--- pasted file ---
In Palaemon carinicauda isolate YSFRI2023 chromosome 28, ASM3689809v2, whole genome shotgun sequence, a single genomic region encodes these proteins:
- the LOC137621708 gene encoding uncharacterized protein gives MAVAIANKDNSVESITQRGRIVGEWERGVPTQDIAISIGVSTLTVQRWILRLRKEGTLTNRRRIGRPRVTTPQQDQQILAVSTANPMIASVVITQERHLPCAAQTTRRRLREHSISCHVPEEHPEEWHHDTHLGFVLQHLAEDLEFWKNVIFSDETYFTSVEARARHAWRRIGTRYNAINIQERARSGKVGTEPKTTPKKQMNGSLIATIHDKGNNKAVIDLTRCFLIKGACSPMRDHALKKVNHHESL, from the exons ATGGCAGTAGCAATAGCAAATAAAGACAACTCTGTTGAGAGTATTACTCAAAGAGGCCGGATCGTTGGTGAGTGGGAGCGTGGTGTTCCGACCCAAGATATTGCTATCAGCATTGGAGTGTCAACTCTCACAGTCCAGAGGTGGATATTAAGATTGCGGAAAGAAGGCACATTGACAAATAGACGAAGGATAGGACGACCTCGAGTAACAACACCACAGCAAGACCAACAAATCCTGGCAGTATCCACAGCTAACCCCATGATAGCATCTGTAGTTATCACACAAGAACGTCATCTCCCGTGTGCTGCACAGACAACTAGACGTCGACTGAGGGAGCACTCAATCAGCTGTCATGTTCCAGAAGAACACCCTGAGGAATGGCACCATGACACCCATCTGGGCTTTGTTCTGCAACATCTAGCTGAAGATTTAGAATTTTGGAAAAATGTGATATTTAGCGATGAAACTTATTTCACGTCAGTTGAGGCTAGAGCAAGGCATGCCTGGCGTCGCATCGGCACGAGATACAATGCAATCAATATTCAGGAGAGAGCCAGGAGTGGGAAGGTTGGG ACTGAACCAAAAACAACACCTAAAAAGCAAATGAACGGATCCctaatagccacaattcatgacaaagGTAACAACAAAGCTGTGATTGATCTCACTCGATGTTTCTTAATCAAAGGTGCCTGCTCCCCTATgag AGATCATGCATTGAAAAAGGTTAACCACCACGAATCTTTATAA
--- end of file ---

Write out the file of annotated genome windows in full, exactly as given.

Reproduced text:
In Palaemon carinicauda isolate YSFRI2023 chromosome 28, ASM3689809v2, whole genome shotgun sequence, a single genomic region encodes these proteins:
- the LOC137621708 gene encoding uncharacterized protein gives MAVAIANKDNSVESITQRGRIVGEWERGVPTQDIAISIGVSTLTVQRWILRLRKEGTLTNRRRIGRPRVTTPQQDQQILAVSTANPMIASVVITQERHLPCAAQTTRRRLREHSISCHVPEEHPEEWHHDTHLGFVLQHLAEDLEFWKNVIFSDETYFTSVEARARHAWRRIGTRYNAINIQERARSGKVGTEPKTTPKKQMNGSLIATIHDKGNNKAVIDLTRCFLIKGACSPMRDHALKKVNHHESL, from the exons ATGGCAGTAGCAATAGCAAATAAAGACAACTCTGTTGAGAGTATTACTCAAAGAGGCCGGATCGTTGGTGAGTGGGAGCGTGGTGTTCCGACCCAAGATATTGCTATCAGCATTGGAGTGTCAACTCTCACAGTCCAGAGGTGGATATTAAGATTGCGGAAAGAAGGCACATTGACAAATAGACGAAGGATAGGACGACCTCGAGTAACAACACCACAGCAAGACCAACAAATCCTGGCAGTATCCACAGCTAACCCCATGATAGCATCTGTAGTTATCACACAAGAACGTCATCTCCCGTGTGCTGCACAGACAACTAGACGTCGACTGAGGGAGCACTCAATCAGCTGTCATGTTCCAGAAGAACACCCTGAGGAATGGCACCATGACACCCATCTGGGCTTTGTTCTGCAACATCTAGCTGAAGATTTAGAATTTTGGAAAAATGTGATATTTAGCGATGAAACTTATTTCACGTCAGTTGAGGCTAGAGCAAGGCATGCCTGGCGTCGCATCGGCACGAGATACAATGCAATCAATATTCAGGAGAGAGCCAGGAGTGGGAAGGTTGGG ACTGAACCAAAAACAACACCTAAAAAGCAAATGAACGGATCCctaatagccacaattcatgacaaagGTAACAACAAAGCTGTGATTGATCTCACTCGATGTTTCTTAATCAAAGGTGCCTGCTCCCCTATgag AGATCATGCATTGAAAAAGGTTAACCACCACGAATCTTTATAA